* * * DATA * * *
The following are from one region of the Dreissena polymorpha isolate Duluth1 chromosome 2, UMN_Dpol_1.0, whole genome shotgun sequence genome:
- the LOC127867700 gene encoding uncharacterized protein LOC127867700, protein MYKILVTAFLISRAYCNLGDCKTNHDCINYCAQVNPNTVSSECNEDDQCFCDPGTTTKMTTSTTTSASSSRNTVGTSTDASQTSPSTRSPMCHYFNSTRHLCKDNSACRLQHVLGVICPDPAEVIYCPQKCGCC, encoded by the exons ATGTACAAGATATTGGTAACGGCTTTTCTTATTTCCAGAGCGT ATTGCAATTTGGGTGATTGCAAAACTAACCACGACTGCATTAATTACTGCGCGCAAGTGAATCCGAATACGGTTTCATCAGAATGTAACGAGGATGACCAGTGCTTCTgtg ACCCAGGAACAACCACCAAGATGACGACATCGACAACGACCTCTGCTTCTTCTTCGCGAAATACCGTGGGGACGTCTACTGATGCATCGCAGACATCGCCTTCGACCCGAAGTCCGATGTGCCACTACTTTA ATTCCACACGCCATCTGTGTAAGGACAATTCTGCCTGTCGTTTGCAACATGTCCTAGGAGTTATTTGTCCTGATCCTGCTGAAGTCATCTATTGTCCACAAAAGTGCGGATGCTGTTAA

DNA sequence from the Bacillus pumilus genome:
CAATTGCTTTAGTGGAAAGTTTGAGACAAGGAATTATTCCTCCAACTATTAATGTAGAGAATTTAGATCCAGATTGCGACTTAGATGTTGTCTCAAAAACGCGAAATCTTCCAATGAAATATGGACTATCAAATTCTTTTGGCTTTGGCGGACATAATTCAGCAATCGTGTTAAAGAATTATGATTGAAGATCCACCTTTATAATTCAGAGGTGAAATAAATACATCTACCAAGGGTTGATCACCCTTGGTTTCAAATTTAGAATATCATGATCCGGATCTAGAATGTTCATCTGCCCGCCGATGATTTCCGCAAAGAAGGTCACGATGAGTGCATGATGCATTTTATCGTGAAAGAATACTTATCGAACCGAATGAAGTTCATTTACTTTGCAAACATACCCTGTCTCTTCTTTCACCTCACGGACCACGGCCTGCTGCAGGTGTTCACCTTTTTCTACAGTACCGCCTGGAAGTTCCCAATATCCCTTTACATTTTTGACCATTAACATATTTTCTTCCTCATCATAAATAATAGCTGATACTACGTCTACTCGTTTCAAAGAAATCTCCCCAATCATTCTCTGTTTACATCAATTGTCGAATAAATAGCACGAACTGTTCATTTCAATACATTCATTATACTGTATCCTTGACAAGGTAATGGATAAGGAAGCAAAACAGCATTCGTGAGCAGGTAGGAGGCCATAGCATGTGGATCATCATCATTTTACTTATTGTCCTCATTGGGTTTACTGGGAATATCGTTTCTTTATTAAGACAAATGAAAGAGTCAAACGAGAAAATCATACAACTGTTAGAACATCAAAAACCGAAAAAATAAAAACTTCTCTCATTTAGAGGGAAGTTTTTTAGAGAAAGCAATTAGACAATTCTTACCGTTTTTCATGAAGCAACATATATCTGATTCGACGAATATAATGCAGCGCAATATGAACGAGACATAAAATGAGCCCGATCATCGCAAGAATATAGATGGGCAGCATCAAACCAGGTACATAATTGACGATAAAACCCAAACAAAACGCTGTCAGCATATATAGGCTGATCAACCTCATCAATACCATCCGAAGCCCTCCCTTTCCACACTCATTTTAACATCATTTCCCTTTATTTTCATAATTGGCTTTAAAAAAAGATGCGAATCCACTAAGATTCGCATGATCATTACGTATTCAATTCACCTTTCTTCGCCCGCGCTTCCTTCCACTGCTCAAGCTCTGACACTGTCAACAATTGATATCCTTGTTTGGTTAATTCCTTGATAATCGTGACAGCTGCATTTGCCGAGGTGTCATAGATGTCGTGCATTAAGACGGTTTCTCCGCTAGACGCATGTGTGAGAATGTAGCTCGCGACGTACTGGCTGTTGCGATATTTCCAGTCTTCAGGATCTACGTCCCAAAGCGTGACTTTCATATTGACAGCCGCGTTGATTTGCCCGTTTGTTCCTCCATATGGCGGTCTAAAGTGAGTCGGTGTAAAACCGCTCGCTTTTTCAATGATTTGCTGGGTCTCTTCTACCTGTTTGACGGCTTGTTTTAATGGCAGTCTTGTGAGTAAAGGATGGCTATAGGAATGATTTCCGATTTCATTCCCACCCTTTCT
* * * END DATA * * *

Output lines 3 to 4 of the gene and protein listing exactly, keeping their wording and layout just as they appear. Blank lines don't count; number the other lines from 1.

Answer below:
DNA sequence from the Bacillus pumilus genome:
CAATTGCTTTAGTGGAAAGTTTGAGACAAGGAATTATTCCTCCAACTATTAATGTAGAGAATTTAGATCCAGATTGCGACTTAGATGTTGTCTCAAAAACGCGAAATCTTCCAATGAAATATGGACTATCAAATTCTTTTGGCTTTGGCGGACATAATTCAGCAATCGTGTTAAAGAATTATGATTGAAGATCCACCTTTATAATTCAGAGGTGAAATAAATACATCTACCAAGGGTTGATCACCCTTGGTTTCAAATTTAGAATATCATGATCCGGATCTAGAATGTTCATCTGCCCGCCGATGATTTCCGCAAAGAAGGTCACGATGAGTGCATGATGCATTTTATCGTGAAAGAATACTTATCGAACCGAATGAAGTTCATTTACTTTGCAAACATACCCTGTCTCTTCTTTCACCTCACGGACCACGGCCTGCTGCAGGTGTTCACCTTTTTCTACAGTACCGCCTGGAAGTTCCCAATATCCCTTTACATTTTTGACCATTAACATATTTTCTTCCTCATCATAAATAATAGCTGATACTACGTCTACTCGTTTCAAAGAAATCTCCCCAATCATTCTCTGTTTACATCAATTGTCGAATAAATAGCACGAACTGTTCATTTCAATACATTCATTATACTGTATCCTTGACAAGGTAATGGATAAGGAAGCAAAACAGCATTCGTGAGCAGGTAGGAGGCCATAGCATGTGGATCATCATCATTTTACTTATTGTCCTCATTGGGTTTACTGGGAATATCGTTTCTTTATTAAGACAAATGAAAGAGTCAAACGAGAAAATCATACAACTGTTAGAACATCAAAAACCGAAAAAATAAAAACTTCTCTCATTTAGAGGGAAGTTTTTTAGAGAAAGCAATTAGACAATTCTTACCGTTTTTCATGAAGCAACATATATCTGATTCGACGAATATAATGCAGCGCAATATGAACGAGACATAAAATGAGCCCGATCATCGCAAGAATATAGATGGGCAGCATCAAACCAGGTACATAATTGACGATAAAACCCAAACAAAACGCTGTCAGCATATATAGGCTGATCAACCTCATCAATACCATCCGAAGCCCTCCCTTTCCACACTCATTTTAACATCATTTCCCTTTATTTTCATAATTGGCTTTAAAAAAAGATGCGAATCCACTAAGATTCGCATGATCATTACGTATTCAATTCACCTTTCTTCGCCCGCGCTTCCTTCCACTGCTCAAGCTCTGACACTGTCAACAATTGATATCCTTGTTTGGTTAATTCCTTGATAATCGTGACAGCTGCATTTGCCGAGGTGTCATAGATGTCGTGCATTAAGACGGTTTCTCCGCTAGACGCATGTGTGAGAATGTAGCTCGCGACGTACTGGCTGTTGCGATATTTCCAGTCTTCAGGATCTACGTCCCAAAGCGTGACTTTCATATTGACAGCCGCGTTGATTTGCCCGTTTGTTCCTCCATATGGCGGTCTAAAGTGAGTCGGTGTAAAACCGCTCGCTTTTTCAATGATTTGCTGGGTCTCTTCTACCTGTTTGACGGCTTGTTTTAATGGCAGTCTTGTGAGTAAAGGATGGCTATAGGAATGATTTCCGATTTCATTCCCACCCTTTCT